(Essay 1) Gestating Thealogies Through Birth by Nané Jordan

[Author’s Note: I seek to reclaim a wider understanding of birth in society-at-large and in human spirituality. Birth mysteries have been invariably silenced, lost, or co-opted towards metaphors that disconnect our birth-y origins from actual mothers and women. As a foundational experience of human life, re-visioning birth can provide socially transformative values. I want to open a birth-based dialogue into the deep Goddess energies of S/he, from Her powers of creation and renewal through female generated being. Understanding Goddess—and goddessing—as a verb and a process, is enriched by honouring the inherently female-originated condition, wisdom, and value of the human process of gestation and birth.]

Birth invites mystery into our lives if we can, or want to, receive that. Wound up into that mystery is personal and societal fear of death, which birth…stands at the doorway of. So much of medical birth practice is about diverting this mystery into knowable forms with time-tables, charts, clocks and interventions. Yet birth is older and wiser than our clocks and technological tricks. Every birth unfolds in its own way in its own time. Birth inherently asks a mystery of us, women in particular. This is a true gift of listening to its calling, allowing the mystery to be present and unfold in our lives as the new being emerges into our arms. (Nané Jordan, Birthdance, Earthdance, 2002, p. 116)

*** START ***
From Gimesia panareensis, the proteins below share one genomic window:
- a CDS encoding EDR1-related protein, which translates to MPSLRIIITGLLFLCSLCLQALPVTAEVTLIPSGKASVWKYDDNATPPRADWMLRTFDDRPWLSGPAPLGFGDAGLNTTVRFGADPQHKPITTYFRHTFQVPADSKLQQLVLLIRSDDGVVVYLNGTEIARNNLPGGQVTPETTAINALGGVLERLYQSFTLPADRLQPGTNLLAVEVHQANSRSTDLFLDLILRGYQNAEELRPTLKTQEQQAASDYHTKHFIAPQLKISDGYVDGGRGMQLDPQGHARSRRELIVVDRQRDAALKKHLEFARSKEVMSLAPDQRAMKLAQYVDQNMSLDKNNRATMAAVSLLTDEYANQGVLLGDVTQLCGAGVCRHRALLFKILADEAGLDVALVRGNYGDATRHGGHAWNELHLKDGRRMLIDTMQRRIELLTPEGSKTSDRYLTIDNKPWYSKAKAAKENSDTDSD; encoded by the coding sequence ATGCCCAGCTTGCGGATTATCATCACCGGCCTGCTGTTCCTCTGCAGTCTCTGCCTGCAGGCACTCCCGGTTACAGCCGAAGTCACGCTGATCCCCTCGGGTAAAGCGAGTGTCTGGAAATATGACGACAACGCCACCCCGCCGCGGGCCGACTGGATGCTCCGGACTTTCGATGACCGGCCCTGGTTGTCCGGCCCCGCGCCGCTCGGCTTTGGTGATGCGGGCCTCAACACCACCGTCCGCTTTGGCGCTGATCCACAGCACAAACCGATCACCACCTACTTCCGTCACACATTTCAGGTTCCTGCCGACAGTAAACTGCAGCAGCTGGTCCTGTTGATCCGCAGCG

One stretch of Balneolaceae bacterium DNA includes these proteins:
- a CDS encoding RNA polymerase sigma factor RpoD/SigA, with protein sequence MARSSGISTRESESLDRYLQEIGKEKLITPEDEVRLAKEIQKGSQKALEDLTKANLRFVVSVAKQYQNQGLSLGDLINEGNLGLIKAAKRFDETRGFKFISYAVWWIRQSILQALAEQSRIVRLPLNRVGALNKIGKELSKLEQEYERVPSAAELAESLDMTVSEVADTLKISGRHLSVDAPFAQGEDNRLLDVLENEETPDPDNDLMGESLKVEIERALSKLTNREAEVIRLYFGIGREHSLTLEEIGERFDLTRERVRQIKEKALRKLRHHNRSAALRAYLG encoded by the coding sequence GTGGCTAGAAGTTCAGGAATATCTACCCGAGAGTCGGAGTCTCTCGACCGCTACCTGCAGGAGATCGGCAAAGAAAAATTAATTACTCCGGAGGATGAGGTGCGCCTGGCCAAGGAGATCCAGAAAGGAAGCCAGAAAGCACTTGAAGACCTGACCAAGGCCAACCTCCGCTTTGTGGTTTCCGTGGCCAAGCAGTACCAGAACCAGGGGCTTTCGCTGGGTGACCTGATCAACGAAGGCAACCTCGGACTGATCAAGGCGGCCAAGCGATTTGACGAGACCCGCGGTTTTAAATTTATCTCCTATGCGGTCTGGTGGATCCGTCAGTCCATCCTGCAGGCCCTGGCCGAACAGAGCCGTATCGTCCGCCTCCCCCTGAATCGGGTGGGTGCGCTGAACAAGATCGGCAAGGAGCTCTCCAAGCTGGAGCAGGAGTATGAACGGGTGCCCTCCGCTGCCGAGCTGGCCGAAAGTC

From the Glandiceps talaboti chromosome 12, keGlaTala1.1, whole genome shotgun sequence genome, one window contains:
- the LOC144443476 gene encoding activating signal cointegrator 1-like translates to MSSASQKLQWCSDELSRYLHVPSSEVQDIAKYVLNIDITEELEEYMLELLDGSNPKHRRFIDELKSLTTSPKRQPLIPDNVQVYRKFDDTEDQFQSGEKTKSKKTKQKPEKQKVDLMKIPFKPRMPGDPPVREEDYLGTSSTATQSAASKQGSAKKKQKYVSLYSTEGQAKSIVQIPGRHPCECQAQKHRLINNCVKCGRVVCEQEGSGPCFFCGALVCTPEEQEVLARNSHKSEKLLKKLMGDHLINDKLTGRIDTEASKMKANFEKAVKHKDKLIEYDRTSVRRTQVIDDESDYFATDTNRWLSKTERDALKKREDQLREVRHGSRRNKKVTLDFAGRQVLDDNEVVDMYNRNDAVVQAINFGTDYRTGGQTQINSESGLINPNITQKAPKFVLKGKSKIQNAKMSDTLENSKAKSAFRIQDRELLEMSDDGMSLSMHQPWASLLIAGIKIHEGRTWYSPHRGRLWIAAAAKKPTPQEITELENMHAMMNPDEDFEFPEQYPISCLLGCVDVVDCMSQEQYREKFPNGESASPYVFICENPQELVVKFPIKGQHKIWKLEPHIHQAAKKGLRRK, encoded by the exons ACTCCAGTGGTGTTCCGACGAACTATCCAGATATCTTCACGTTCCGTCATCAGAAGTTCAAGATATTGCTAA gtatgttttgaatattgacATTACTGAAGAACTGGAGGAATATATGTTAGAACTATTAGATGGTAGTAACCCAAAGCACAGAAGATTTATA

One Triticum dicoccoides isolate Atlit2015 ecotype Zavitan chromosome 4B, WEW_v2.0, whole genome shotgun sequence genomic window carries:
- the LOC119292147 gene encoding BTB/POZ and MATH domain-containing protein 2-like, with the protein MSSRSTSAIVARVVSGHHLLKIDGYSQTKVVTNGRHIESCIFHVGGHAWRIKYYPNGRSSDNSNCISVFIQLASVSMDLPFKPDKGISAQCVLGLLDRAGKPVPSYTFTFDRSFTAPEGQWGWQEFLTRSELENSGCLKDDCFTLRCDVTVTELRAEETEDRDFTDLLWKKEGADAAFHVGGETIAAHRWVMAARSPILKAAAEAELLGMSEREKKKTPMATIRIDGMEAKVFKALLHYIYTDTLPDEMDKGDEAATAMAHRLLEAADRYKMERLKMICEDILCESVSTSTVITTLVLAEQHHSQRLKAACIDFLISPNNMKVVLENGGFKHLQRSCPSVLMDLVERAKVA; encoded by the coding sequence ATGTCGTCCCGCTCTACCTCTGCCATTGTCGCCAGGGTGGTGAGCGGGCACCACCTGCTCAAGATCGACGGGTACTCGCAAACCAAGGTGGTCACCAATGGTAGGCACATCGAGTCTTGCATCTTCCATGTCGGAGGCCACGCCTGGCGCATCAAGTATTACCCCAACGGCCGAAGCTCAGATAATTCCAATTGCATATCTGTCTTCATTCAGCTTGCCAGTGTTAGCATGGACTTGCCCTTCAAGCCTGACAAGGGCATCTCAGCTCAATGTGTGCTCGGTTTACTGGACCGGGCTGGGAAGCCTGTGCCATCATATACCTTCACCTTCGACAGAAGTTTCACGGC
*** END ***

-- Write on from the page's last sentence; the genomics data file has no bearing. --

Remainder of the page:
WomensBuildingSF_HealthRes

Women’s Building, SF

I have a life-long passion to wander in the field of “birth” and birth-giving through women- and love-centred practices and philosophies. I have variously pursued my birth-calling as a midwifery student and lay midwife, a birth advocate/activist and post-partum caregiver, as a ritualist, and through writing and scholarship that highlights women’s voices and experiences. Alongside others, I feel called to improve the existential conditions of birth’s experience for and by women, to allow the unfolding of its mystery in our lives as the gift of life’s flow and being-ness—a hallmark of Goddess consciousness. We can improve birth experience for all, by incorporating women’s and midwives’ knowledge of natural birth physiology and support. This holds the potential for ecstatic birth in its ‘oxytocin’ high. Oxytocin, as the “love” hormone of felt wellbeing and human bonding, is released during love-making, breastfeeding, AND birth-giving when women are able to stay in their own experience. In this way, technocratic and medicalized interventions during birth (see: van Teijlingen, E., Lowis, G, McCaffery, P. & Porter, M., 2004) must be kept to a judicious use in healing, and not as a tool of control over women’s bodies and minds.